Boats on the water, not steps on the ladder

The greatest tragedy of my life is that my parents and my nearest and dearest family don’t understand what do I do in life, who am I. Since they don’t know, from there it follows, they are not proud of me, not particularly ashamed but not proud to the extent that when it comes to answering the question, “What does your daughter do?” they stutter and fumble with words, not sure of what to say as if I don’t do anything worth mentioning, only to finally say “she did her LLb”.

“Oh that’s great, so which court does she practices in?” The other person immediately asks.

My parents then fumble some more and say, “No she used to go to court, but then she doesn’t, then she was in this company called ‘Jones Lang LaSallethen she quit that, she is doing some consultancy now.”

“Ah legal consultancy then, good good.”

“Err, well, not legal, something media.” My parents would reluctantly reply as if it would have been so much more respectable and worth the mention if it was legal consultancy.

My parents are middle class people from the 1950s. They still live in that age when the only few things worth being in life were doctor, engineer, barrister, IAS officer or if not anything at least a gazetted officer in Central Government. Granted that modern times have given them one more worthy profession, software engineer.

BUT WHAT THE FUCK IS A ‘SOCIAL MEDIA CONSULTANT.’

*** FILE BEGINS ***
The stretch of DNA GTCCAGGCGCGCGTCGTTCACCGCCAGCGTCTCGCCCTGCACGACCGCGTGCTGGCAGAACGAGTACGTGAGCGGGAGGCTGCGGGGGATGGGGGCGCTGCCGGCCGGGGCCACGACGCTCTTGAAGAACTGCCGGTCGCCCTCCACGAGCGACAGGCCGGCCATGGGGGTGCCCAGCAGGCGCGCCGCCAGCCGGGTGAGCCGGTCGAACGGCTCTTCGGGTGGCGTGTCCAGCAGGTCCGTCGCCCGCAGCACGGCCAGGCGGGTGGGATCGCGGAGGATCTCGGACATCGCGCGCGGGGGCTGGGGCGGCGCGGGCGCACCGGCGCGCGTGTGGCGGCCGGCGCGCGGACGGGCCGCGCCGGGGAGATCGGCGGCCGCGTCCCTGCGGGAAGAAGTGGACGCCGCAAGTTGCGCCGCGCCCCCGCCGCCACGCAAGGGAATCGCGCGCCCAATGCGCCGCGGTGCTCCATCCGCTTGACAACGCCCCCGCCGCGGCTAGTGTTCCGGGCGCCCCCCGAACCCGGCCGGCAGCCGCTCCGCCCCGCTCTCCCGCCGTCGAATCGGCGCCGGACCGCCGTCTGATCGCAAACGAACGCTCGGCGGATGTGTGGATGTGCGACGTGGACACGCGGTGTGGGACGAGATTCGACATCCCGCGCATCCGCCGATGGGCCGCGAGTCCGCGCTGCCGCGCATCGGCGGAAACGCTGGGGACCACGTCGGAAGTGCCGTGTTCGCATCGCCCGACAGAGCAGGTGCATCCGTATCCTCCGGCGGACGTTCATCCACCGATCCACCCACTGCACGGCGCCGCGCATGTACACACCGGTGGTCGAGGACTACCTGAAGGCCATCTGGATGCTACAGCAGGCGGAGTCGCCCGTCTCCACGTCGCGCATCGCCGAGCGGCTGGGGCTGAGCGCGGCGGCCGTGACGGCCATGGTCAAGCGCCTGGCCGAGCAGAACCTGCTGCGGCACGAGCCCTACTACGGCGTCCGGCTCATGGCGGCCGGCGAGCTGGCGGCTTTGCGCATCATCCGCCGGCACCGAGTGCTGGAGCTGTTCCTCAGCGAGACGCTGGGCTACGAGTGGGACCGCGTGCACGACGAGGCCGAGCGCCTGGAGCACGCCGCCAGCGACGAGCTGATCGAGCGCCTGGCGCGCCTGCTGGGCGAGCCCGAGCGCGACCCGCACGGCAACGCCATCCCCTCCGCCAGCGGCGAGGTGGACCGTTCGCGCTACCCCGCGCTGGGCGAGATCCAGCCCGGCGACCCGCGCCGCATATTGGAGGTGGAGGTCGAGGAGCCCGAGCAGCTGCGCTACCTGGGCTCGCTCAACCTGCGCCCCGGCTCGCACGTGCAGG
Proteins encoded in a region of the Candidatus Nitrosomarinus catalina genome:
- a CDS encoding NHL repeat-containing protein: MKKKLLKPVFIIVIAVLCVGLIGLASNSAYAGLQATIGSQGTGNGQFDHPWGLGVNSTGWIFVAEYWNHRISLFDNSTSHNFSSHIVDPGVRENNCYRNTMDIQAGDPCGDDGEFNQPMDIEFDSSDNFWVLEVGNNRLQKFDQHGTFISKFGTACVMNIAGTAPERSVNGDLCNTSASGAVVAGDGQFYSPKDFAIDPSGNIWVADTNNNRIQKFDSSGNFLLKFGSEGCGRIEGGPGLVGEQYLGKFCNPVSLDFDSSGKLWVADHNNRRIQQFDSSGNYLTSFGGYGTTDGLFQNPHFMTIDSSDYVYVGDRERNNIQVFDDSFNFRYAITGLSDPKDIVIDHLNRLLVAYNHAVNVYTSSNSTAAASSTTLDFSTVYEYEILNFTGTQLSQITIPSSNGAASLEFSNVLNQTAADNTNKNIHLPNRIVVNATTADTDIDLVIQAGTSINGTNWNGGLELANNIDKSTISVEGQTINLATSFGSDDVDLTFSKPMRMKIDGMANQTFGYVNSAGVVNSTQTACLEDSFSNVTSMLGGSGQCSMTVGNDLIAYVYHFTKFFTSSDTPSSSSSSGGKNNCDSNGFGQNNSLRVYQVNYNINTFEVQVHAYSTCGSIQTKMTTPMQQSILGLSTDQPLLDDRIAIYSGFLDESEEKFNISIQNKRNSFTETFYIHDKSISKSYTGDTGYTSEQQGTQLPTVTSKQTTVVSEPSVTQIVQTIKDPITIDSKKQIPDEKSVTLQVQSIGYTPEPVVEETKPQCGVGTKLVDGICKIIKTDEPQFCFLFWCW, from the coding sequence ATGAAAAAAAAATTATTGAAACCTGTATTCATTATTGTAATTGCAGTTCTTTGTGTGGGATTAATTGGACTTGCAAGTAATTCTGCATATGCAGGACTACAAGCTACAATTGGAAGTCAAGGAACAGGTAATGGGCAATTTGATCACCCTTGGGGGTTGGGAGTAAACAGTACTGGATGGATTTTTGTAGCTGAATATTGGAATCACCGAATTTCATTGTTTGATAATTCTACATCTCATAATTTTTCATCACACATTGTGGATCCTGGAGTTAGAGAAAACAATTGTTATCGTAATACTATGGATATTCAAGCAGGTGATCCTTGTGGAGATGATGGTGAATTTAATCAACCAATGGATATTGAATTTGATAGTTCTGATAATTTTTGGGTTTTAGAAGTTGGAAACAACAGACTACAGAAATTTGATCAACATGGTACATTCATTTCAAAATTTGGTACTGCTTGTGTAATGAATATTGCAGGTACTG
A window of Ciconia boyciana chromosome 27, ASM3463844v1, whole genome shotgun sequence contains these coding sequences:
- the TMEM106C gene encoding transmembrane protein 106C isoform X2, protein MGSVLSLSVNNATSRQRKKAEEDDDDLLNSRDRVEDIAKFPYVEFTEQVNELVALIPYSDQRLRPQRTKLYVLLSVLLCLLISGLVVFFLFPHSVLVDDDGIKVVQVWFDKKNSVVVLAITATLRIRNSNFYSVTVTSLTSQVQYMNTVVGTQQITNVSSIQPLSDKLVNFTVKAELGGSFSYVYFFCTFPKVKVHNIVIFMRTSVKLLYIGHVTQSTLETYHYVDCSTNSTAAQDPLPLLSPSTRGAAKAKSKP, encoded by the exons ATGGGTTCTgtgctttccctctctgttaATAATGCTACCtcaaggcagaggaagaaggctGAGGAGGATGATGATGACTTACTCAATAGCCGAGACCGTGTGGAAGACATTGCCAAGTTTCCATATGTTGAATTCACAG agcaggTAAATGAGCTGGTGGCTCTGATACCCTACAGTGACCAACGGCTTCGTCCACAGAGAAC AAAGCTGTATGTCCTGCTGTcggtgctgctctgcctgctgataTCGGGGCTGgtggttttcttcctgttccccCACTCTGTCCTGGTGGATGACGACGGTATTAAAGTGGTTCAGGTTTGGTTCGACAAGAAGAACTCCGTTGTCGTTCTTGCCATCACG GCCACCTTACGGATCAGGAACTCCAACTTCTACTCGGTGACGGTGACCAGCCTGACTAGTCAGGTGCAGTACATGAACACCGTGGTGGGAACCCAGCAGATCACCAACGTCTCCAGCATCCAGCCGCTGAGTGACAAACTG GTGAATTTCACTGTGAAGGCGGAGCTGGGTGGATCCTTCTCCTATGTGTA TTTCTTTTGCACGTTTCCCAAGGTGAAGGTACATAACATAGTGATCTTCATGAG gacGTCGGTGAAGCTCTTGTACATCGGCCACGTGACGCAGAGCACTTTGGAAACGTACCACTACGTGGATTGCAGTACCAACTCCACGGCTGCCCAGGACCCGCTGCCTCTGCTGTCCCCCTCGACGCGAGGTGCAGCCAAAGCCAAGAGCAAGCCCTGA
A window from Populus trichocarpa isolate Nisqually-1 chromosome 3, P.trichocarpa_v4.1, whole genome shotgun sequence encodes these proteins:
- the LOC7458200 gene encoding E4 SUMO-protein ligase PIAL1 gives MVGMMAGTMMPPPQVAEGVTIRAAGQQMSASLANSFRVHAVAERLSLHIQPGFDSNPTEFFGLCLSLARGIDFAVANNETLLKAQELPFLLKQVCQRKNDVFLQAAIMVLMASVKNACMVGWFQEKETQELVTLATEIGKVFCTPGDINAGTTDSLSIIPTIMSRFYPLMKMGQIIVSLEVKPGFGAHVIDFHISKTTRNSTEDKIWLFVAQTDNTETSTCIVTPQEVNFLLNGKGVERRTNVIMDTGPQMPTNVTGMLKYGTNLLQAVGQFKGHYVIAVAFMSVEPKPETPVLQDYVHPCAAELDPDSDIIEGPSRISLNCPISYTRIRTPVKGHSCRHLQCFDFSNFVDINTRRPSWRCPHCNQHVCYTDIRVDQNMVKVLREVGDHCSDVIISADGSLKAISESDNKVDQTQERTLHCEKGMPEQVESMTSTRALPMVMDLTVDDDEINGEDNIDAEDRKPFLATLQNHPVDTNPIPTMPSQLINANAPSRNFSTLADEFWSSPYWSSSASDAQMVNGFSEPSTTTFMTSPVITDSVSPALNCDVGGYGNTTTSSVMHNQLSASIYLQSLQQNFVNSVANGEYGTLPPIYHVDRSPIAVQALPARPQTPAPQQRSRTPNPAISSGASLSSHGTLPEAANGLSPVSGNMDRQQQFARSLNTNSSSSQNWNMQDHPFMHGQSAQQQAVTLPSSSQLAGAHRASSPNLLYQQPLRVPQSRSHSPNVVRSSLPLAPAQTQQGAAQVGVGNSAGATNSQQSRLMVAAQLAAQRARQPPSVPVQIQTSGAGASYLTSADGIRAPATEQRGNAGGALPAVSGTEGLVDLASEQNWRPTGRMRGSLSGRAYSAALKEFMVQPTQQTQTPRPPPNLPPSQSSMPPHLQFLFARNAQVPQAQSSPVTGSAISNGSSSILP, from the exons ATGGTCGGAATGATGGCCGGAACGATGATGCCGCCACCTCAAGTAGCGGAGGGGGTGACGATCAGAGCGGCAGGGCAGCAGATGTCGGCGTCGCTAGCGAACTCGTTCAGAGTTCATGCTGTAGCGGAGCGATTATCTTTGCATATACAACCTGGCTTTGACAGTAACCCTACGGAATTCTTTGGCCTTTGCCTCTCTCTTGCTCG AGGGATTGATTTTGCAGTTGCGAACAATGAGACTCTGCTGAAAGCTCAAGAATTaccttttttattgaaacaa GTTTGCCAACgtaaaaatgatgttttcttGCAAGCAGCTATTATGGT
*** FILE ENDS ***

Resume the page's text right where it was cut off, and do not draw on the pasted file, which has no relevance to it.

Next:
Mostly, I don’t care but sometimes it hurts. For example today when the above conversation happened between my dad and a friend of his. I got pissed immediately. First, why are you telling him about my Jones Lang LaSalle experience when I have quit that over a year ago and have done so many things since then. I joined Breakthrough, did wonderful things there, I quit Breakthrough. I set up Samyukta Media, ‘Social Media Baithak,’ I got featured on mainstream media, TED Fellows blog, I am giving a social media consultancy to ‘Point of View’ I am going in as a panellist at a JSTOR workshop – and all you can remember or talk about is that I used to go to court, and that I worked in JLL.

Why? Because my parents assume that other similarly placed middle class people would not understand any of the other things I just mentioned, they will only understand known things like advocate, court practice, law firm. I say, that doesn’t matter, you don’t have to make it convenient for the other person to understand, just tell them ‘social media consultant, if they cannot understand they will ask around, or they will ask me and I shall explain.

Jones Lang LaSalle (JLL) was a BIG name for dad, he was very proud of my association with that name, no one in my family has ever worked for such a big multi national corporate entity, every morning when he used to see that some or the other senior JLL staff got quoted in the most important story under the real estate section he used to be proud that his daughter works for that company. But not anymore, now I do things that don’t get highlighted on mainstream media, social media is something no body have heard of.